Mark and Jonathan discuss the subject of burnout, particularly how it happens and what church leaders can do to avoid it in the first place.
I was an unhappy pastor.
I arrived at my current church in July of 1992, and for a solid decade our business meetings were marked by love, unity, and good-natured, corny humor. But then everything fell apart.
Perhaps you’re just beginning your journey as a pastor’s wife. Perhaps you’ve been one far longer than me. Whatever the case, remember and rejoice in the gospel. Draw near to Christ. He, above all, will sustain you and restore your joy.
It should not then surprise you, pastor, that you may experience depression—even though you’ve never experienced it before.
Burnout means something way down deep just collapses, and we can’t keep going.
Future hope fuels present faithfulness—both in pastoral ministry and on the mission field.
Pastoral burnout could be defined as the moment or season when a pastor loses the motivation, hope, energy, joy, and focus required to fulfill his work, and these losses center upon the work itself.
Consider these five categories of at-risk pastors.
Here are 30 questions—15 internal and 15 external—to ask yourself to discover whether or not you’re on the road to burnout.
When accumulated fatigue takes hold of us, a night of rest, a weekend get-a-way, or a six-week sabbatical likely won’t help.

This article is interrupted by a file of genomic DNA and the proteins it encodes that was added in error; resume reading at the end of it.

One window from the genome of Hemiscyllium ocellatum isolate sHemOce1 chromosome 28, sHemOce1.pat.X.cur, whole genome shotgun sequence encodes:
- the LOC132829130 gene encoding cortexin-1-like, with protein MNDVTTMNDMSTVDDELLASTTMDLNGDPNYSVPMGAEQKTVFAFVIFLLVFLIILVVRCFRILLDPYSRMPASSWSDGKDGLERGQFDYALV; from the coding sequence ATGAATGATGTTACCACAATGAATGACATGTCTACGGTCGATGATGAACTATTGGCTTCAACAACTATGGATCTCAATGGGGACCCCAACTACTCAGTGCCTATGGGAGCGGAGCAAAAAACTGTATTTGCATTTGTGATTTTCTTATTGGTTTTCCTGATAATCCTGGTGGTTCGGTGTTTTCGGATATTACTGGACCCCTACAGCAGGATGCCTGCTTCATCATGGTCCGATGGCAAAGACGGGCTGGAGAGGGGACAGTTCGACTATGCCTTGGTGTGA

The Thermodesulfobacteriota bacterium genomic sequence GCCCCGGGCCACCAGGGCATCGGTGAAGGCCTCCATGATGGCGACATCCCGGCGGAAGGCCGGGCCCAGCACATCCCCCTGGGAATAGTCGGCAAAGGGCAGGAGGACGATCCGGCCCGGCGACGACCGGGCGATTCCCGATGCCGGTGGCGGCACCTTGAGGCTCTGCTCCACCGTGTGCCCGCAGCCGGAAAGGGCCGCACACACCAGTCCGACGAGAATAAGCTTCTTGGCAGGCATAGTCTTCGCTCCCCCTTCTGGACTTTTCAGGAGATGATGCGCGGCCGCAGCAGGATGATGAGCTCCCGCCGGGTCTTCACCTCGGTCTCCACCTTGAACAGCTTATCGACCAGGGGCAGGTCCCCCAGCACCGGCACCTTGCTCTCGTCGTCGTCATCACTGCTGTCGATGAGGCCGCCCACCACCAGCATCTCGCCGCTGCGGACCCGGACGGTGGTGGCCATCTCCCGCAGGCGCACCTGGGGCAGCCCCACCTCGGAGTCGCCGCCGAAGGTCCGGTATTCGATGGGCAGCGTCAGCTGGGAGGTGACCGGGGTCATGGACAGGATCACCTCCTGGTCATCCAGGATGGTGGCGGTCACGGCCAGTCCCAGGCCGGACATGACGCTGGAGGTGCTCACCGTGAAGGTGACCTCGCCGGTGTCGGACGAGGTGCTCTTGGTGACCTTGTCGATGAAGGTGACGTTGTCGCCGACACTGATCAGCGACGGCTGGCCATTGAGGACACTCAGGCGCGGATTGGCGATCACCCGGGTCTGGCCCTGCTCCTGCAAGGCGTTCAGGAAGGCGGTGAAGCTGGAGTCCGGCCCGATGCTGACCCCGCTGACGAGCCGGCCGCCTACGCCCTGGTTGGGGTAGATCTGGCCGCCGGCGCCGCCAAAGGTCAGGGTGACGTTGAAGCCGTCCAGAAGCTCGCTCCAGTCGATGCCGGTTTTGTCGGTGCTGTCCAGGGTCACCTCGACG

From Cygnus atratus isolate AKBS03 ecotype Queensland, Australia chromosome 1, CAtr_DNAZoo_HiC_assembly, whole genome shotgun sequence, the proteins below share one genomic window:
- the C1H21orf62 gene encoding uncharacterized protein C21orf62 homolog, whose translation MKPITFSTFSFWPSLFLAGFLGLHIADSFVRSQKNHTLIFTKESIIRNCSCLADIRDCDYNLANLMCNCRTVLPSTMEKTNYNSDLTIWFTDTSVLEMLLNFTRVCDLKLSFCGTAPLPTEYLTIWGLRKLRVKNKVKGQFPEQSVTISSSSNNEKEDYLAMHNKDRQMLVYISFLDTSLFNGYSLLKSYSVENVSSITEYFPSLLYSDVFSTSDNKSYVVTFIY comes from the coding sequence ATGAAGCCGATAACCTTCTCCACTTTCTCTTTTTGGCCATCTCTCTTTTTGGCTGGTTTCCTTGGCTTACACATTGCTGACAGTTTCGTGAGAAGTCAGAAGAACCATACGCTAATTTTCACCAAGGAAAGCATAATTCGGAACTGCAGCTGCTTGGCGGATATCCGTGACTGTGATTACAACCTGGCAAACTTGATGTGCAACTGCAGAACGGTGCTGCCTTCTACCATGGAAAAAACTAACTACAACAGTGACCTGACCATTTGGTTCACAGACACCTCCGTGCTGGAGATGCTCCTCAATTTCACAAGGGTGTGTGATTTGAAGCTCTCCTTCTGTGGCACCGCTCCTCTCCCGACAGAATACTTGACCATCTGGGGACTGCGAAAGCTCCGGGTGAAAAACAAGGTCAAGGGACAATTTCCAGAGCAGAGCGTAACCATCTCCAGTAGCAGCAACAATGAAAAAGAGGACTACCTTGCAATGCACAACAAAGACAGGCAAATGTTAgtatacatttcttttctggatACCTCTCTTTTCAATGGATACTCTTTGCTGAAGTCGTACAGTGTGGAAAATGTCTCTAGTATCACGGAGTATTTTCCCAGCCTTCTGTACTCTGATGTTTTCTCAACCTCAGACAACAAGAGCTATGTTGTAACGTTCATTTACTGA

May the mighty promises of Christ fuel our faith until, at last, we see him face to face.
Instead of only giving pastors commonsense counsel about how to prevent burnout, let us go one step further and encourage them to regularly refresh themselves in the strong old Calvinistic doctrines.
The thick-skinned and tender-hearted pastor is best positioned to minister for the long haul.
Email another pastor in your area and ask them to read this article with you. Maybe it will start a life-giving friendship for both of you.
If you currently pastor a congregation that has no qualified men other than yourself, then you should do two things: begin earnestly praying for such men and, second, perhaps reconsider if your standards are loftier than the Bible’s.
How can a church support and protect its new pastor both from his own and others’ expectations, so that he will set off and continue at a sustainable pace?
My small church hasn’t killed me yet. In fact, it’s grown me.
I’ve been leading a mega-church for over a decade. While it’s not always easy, it hasn’t killed me. It hasn’t burnt me out—at least not yet.
If we’re to endure faithfully in pastoral ministry, we need to remember that we’re leading the church in a time of tension—between the already and the not-yet.
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